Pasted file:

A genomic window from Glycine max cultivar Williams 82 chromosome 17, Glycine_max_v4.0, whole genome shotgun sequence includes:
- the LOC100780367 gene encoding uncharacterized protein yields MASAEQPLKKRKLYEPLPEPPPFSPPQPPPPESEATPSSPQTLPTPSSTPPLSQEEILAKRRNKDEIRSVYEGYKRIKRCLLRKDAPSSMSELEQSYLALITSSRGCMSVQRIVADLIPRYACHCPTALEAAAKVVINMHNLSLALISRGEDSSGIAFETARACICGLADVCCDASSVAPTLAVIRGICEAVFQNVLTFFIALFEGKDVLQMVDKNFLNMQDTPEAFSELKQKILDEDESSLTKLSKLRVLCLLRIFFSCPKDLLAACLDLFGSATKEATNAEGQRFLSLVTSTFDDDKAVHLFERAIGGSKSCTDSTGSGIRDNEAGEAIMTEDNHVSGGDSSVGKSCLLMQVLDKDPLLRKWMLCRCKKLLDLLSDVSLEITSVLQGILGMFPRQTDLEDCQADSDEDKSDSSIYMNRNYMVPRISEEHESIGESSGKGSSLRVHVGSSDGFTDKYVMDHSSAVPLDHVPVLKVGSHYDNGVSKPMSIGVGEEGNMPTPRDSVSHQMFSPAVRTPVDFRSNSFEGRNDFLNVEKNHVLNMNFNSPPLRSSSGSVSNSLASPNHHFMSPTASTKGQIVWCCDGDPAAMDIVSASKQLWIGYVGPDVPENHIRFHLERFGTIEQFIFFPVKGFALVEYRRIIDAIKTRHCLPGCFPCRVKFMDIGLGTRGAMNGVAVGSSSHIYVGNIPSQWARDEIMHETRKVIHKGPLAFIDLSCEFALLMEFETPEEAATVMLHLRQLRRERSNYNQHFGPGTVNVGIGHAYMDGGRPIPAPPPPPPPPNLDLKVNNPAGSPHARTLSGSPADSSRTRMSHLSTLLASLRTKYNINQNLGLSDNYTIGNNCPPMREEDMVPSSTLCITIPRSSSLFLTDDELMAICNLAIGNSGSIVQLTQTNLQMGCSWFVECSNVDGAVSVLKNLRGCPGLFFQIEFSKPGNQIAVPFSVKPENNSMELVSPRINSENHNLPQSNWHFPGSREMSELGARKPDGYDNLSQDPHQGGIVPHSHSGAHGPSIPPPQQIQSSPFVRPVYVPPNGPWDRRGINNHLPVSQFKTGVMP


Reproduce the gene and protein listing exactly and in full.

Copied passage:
A genomic window from Glycine max cultivar Williams 82 chromosome 17, Glycine_max_v4.0, whole genome shotgun sequence includes:
- the LOC100780367 gene encoding uncharacterized protein yields MASAEQPLKKRKLYEPLPEPPPFSPPQPPPPESEATPSSPQTLPTPSSTPPLSQEEILAKRRNKDEIRSVYEGYKRIKRCLLRKDAPSSMSELEQSYLALITSSRGCMSVQRIVADLIPRYACHCPTALEAAAKVVINMHNLSLALISRGEDSSGIAFETARACICGLADVCCDASSVAPTLAVIRGICEAVFQNVLTFFIALFEGKDVLQMVDKNFLNMQDTPEAFSELKQKILDEDESSLTKLSKLRVLCLLRIFFSCPKDLLAACLDLFGSATKEATNAEGQRFLSLVTSTFDDDKAVHLFERAIGGSKSCTDSTGSGIRDNEAGEAIMTEDNHVSGGDSSVGKSCLLMQVLDKDPLLRKWMLCRCKKLLDLLSDVSLEITSVLQGILGMFPRQTDLEDCQADSDEDKSDSSIYMNRNYMVPRISEEHESIGESSGKGSSLRVHVGSSDGFTDKYVMDHSSAVPLDHVPVLKVGSHYDNGVSKPMSIGVGEEGNMPTPRDSVSHQMFSPAVRTPVDFRSNSFEGRNDFLNVEKNHVLNMNFNSPPLRSSSGSVSNSLASPNHHFMSPTASTKGQIVWCCDGDPAAMDIVSASKQLWIGYVGPDVPENHIRFHLERFGTIEQFIFFPVKGFALVEYRRIIDAIKTRHCLPGCFPCRVKFMDIGLGTRGAMNGVAVGSSSHIYVGNIPSQWARDEIMHETRKVIHKGPLAFIDLSCEFALLMEFETPEEAATVMLHLRQLRRERSNYNQHFGPGTVNVGIGHAYMDGGRPIPAPPPPPPPPNLDLKVNNPAGSPHARTLSGSPADSSRTRMSHLSTLLASLRTKYNINQNLGLSDNYTIGNNCPPMREEDMVPSSTLCITIPRSSSLFLTDDELMAICNLAIGNSGSIVQLTQTNLQMGCSWFVECSNVDGAVSVLKNLRGCPGLFFQIEFSKPGNQIAVPFSVKPENNSMELVSPRINSENHNLPQSNWHFPGSREMSELGARKPDGYDNLSQDPHQGGIVPHSHSGAHGPSIPPPQQIQSSPFVRPVYVPPNGPWDRRGINNHLPVSQFKTGVMP